Many food manufacturers are comfortable buying only from Spanish origin, because it’s what you’ve always gotten. This origin usually has the lowest price because of their immense volumes. Most likely, it’s what you have approved in the past through QA or R&D. It's probably what you’re comfortable with.
If Spain is the only origin of olive oil that’s been approved by your R&D/QA departments, this could be a detriment to your company as the Spanish market goes up.
If you decide to continue buying only Spanish oils, your prices will continue to rise. If you want a low cost alternative, the best thing to do is consider a different country of origin. Perhaps it would be Turkey, or Tunisia or Argentina even. You’d get the same quality oil, but save money because those countries are not experiencing the same issues that Spain is.
Want some more resources on the 2014/15 harvest? Request to consult with one of our oil industry experts, to discuss what's going on and begin to plan a good strategy.
The High Demand And Prices Of Organic Sunflower and Safflower
Over the last six months, organic sunflower and safflower oil has been in very high demand by food manufacturers. At the same time, supply levels In the US have been low. That's because farmers are still trying to build up their supply of the crop. Demand is growing exponentially right now, so they're struggling to keep up. You can learn more about why the market is what it is in this article, How The Tight Supply Of Bulk Sunflower Oil & Safflower Oil Affects You.
On the other hand, organic sunflower and safflower oil is also available as an imported oil. This oil crop has been established for a longer period of time, and supply is more readily available.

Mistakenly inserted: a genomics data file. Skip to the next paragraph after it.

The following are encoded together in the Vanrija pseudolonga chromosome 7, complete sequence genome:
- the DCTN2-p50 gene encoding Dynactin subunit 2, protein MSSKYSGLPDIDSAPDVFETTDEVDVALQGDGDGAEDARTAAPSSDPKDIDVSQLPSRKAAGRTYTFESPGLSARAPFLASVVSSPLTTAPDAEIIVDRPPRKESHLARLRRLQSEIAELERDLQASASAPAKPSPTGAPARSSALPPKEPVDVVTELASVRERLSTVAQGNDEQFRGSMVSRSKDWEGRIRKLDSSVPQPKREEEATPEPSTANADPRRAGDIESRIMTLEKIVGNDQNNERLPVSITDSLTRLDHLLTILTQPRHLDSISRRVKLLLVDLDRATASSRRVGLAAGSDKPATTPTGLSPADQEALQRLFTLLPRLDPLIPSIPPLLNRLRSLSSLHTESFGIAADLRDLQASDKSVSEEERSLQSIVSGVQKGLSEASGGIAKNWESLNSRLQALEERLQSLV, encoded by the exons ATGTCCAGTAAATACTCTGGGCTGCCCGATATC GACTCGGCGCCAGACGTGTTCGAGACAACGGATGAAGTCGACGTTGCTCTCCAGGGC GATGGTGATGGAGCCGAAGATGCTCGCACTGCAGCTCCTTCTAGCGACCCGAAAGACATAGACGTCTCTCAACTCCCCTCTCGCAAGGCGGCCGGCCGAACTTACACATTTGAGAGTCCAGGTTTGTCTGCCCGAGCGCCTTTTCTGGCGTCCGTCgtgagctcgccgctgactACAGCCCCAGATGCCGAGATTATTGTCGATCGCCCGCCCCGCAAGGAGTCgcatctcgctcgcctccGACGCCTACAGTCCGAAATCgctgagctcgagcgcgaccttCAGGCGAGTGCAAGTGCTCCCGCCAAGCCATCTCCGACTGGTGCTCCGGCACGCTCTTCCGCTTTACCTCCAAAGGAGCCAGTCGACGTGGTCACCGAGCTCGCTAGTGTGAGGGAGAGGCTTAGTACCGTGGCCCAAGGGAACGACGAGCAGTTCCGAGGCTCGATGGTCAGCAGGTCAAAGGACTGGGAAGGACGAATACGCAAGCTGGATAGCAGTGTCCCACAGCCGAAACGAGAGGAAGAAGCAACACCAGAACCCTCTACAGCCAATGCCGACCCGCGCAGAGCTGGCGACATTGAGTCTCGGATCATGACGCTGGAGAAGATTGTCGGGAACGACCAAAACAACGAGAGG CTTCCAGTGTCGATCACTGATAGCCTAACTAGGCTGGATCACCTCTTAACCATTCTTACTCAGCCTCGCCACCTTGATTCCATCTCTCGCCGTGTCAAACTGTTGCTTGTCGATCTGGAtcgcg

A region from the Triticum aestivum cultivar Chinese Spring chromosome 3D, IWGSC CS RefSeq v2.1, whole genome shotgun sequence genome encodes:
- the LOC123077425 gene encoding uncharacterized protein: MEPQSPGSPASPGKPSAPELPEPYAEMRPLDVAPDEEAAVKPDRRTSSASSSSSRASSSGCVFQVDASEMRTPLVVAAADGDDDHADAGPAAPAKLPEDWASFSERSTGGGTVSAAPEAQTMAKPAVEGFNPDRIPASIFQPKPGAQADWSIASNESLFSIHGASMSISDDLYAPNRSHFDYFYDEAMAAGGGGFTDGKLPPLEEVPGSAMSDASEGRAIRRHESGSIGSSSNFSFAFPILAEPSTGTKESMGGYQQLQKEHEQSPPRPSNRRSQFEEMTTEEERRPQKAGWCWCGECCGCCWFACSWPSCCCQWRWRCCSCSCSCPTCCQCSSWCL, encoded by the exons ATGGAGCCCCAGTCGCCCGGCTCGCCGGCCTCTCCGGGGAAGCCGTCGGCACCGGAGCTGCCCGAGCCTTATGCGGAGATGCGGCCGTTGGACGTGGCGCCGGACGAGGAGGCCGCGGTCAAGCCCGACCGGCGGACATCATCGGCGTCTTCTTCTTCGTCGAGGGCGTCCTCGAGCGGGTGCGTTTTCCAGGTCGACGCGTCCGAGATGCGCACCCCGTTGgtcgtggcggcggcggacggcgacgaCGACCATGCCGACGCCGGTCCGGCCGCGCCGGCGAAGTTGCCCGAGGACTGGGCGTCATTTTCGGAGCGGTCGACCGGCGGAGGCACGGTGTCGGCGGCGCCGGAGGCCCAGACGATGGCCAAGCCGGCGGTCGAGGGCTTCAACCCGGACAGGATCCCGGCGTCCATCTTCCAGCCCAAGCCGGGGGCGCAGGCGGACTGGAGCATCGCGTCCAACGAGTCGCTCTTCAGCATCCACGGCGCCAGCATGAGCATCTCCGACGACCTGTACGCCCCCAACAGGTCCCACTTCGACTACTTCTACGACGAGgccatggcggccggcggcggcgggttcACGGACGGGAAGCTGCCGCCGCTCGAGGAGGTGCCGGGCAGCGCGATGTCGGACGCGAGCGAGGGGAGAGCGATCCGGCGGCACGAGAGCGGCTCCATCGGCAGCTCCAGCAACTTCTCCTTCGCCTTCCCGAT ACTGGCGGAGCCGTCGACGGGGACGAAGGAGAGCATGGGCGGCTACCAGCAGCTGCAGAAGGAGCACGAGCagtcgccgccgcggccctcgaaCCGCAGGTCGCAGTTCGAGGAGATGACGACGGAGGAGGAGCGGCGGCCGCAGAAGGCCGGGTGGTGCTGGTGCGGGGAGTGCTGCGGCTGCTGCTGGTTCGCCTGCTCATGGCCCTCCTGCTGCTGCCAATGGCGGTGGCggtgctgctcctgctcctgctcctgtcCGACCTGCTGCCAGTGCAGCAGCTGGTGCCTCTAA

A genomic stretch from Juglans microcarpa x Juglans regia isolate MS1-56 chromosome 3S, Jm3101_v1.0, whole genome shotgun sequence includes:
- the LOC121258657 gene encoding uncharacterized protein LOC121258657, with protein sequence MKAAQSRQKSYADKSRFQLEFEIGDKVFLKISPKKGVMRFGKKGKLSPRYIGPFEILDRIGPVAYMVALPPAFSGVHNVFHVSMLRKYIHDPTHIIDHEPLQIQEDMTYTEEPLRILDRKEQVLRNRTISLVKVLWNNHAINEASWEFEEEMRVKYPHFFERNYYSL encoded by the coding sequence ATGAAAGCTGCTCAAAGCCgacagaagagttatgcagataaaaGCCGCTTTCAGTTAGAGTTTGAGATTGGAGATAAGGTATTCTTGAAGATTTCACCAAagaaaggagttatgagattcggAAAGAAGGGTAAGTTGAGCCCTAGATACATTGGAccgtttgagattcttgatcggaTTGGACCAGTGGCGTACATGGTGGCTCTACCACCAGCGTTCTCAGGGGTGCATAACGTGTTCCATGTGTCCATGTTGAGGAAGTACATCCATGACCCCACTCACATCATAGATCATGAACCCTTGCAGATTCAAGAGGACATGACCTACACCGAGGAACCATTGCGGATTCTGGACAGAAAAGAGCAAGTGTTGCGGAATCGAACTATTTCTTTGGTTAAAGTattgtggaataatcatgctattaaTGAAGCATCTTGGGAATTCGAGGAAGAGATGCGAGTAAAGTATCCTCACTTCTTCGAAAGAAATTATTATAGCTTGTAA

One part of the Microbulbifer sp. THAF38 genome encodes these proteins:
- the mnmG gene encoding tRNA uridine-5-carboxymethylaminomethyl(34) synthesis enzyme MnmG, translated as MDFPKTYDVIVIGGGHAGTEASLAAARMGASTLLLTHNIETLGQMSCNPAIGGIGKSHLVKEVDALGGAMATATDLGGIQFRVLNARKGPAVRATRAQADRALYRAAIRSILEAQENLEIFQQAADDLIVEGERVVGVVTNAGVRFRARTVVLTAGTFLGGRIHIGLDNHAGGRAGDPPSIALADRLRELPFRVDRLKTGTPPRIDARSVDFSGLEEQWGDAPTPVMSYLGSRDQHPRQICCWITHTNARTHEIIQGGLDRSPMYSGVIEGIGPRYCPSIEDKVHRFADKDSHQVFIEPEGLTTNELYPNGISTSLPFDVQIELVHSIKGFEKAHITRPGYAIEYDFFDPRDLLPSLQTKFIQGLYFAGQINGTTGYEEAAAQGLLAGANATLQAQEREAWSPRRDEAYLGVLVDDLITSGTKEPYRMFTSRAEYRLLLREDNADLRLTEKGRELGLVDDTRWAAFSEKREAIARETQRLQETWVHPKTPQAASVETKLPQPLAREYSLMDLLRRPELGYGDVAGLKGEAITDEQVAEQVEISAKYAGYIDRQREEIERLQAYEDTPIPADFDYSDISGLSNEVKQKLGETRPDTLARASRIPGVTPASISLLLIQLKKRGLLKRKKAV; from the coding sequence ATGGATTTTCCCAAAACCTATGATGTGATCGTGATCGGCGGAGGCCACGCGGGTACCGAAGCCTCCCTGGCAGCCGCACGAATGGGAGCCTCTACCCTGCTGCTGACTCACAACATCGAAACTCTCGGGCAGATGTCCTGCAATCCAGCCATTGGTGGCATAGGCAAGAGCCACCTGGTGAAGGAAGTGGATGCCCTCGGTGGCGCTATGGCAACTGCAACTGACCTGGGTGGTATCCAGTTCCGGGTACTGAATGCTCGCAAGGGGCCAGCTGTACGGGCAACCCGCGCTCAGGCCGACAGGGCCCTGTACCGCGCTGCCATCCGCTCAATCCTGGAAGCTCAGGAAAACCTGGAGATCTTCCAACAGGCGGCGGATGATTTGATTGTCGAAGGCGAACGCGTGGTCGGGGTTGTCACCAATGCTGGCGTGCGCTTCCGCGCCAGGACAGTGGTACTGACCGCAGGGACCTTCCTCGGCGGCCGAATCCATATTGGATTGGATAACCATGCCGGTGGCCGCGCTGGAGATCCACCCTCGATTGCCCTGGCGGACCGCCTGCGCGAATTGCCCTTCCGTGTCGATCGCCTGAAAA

If you are a food manufacturer that has struggled in recent months to get organic sunflower or safflower, you could do yourself a large favor by considering imported oil-- not just domestic. Prices will be lower, and supply is more readily available.
However, you do have to weigh in that you will have a longer lead time for orders and you may need to sign a supply contract.
Your Plan of Action, Starting Now
If you are using only one country of origin, talk to QA or R&D about using a number of different origins. The best thing to do is to not restrict your options-- that will allow your to get the lowest market price possible.
Get samples and do testing of different origins if necessary. Start the testing process now, before your prices go up.
Make sure you’re working with a supplier who buys from a variety of origins, rather than just one. This ensures that you’ll get the lowest pricing possible, because they’re always strategically sourcing for you.
Restricting the country of origin that you will accept an ingredient from will always restrict the lowest prices that you can get. Open yourself up a bit!
- If you're looking to save money on any bulk oil, don't restrict yourself to a particular country of origin.
- In times where you really need to save money, ask your supplier for pricing and samples to begin the QA approval process for a new country of origin.
- Always ask your supplier about what is going on in the global market for each particular oil, and the pros and cons to buying from different countries of origin.
Bottom line for olive oil buyers? If you buy bulk olive oil, it's time to approve some other countries of origin so that you can save the most money possible over the next year as prices begin to rise in Spain.